Despite this, Israel has avoided making moves that could have contributed to the efforts to topple Assad and thus undermine Iran and Hezbollah presence in Syria. He concludes that in the case of failure in moving the Western coalition into concurrent action against Assad and ISIS, “Israel should strive to realize…an Assad-free Syria as an arrangement reached in partnership with Russia. In any case, Israel must gear up for active efforts to topple Assad, based on the understanding that beyond the moral imperative, Assad’s ouster will lead to a strategic loss for Iran and Hezbollah in the bleeding Syrian state.”
As 2015 drew to a close, Israelis received a chilling reminder that although they had largely been spared ISIS-inspired violence until now, they were my no means off the Caliphate’s radar. In a new audio statement released last Saturday and attributed to the Islamic State leader al-Baghdadi, he warns that "ISIS will soon be heard in Palestine. The Jews thought that we forgot to Palestine and that they had diverted our attention from it. Not at all, Jews. We have not forgotten Palestine. Allah will not forget it. Soon soon, with Allah: Listen to the boiling emotions of jihad fighters. We will soon meet in Palestine. Israel will pay a heavy price. Palestine will not be your land or your home, but for you it will be a graveyard. Allah has gathered you in Palestine so that the Muslims may kill you. The leaders of the jihad fighters will surround you on a day you think is far, but we see it as close. We are coming closer to you day by day,” Al Baghdadi vowed.
Although this is not the first threat against Israel from the militant group, it is the most specific regarding ISIS plans to attack Israel military. Analysts believe that while its assets in the Sinai might be in easier striking range against Israel in order to put this threat into effect, it is not impossible that the Syrian Golan will be al-Baghdadi’s preferred staging area for an attack.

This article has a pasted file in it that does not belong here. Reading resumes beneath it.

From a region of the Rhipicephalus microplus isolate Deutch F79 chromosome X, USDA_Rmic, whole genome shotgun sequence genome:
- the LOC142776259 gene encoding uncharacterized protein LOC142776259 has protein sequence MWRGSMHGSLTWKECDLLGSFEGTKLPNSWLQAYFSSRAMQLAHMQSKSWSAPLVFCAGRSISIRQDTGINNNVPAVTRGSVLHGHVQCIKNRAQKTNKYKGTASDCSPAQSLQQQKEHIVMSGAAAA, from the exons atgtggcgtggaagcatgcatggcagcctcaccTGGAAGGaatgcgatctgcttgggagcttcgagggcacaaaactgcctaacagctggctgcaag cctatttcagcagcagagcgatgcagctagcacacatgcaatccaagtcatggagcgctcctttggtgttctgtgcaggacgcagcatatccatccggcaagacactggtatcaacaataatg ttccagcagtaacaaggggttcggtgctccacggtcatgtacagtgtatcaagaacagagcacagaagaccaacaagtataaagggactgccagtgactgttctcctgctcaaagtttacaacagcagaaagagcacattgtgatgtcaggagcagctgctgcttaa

According to reports that appeared at the end of the year, the ISIS-affiliated Yarmouk Martyrs Brigade is operating in the border area and although it is relatively small, with 600 fighters, the group controls a significant 15-kilometer stretch of border with Israel and some 40,000 civilian residents (out of the 750,000 residents of the Syrian Golan). Like other terrorist organizations operating in the area, such as the far larger Jabhat al-Nusra, Yarmouk Martyrs Brigade, conquered posts abandoned by the United Nations Disengagement Observer Force and has been using them as bases for numerous types of weapons, most of them captured from the Syrian army, including light guns, heavy machine guns mounted on trucks, anti-tank missiles and even a few tanks and Armored Personnel Carriers.
With all this in mind, 2016 will undoubtedly be a pivotal year for Israel’s relationship with all the actors in the Syrian catastrophe—from the great powers to local militias—and the government will be called upon to utilize all of its assets—intelligence and analysis alongside overt and covert hard power—in order to steer Israel through this complex matrix.
Alan Schneider is the director of B’nai B’rith World Center in Jerusalem, which serves as the hub of B'nai B'rith International activities in Israel. The World Center is the key link between Israel and B'nai B'rith members and supporters around the world. To view some of his additional content, Click Here.
"If I am only for myself, what am I? If not now, when?” – Hillel
Over the past year, human rights advocates and policy experts alike have warned of the growing plight of refugees fleeing the humanitarian crisis triggered in the Middle East. And over the past few weeks, headlines finally began to reflect this desperate reality.
Stories on the human toll of the refugee crisis abound. Laith Majid in tears clutching his two children just off the Greek Island of Kos. Drowned three-year-old Aylan Kurdi on the shores of Turkey. A truckload of more than 70 refugees die of heatstroke in Austria.
The number of displaced people in the world today is the highest number since World War II at 60 million people. Currently there are four million Syrian refugees who have escaped war and dire living conditions and an additional seven million Syrian citizens currently displaced within their country’s borders. The European Union’s (EU) border agency has said more than half a million migrants have arrived at the EU's borders this year, a massive influx nearly double the number from 2014, with origins ranging throughout Africa and the Middle East.
Sienna Girgenti is the Assistant Director for the International Center for Human Rights and Public Policy at B'nai B'rith International. To view some of her additional content, Click Here.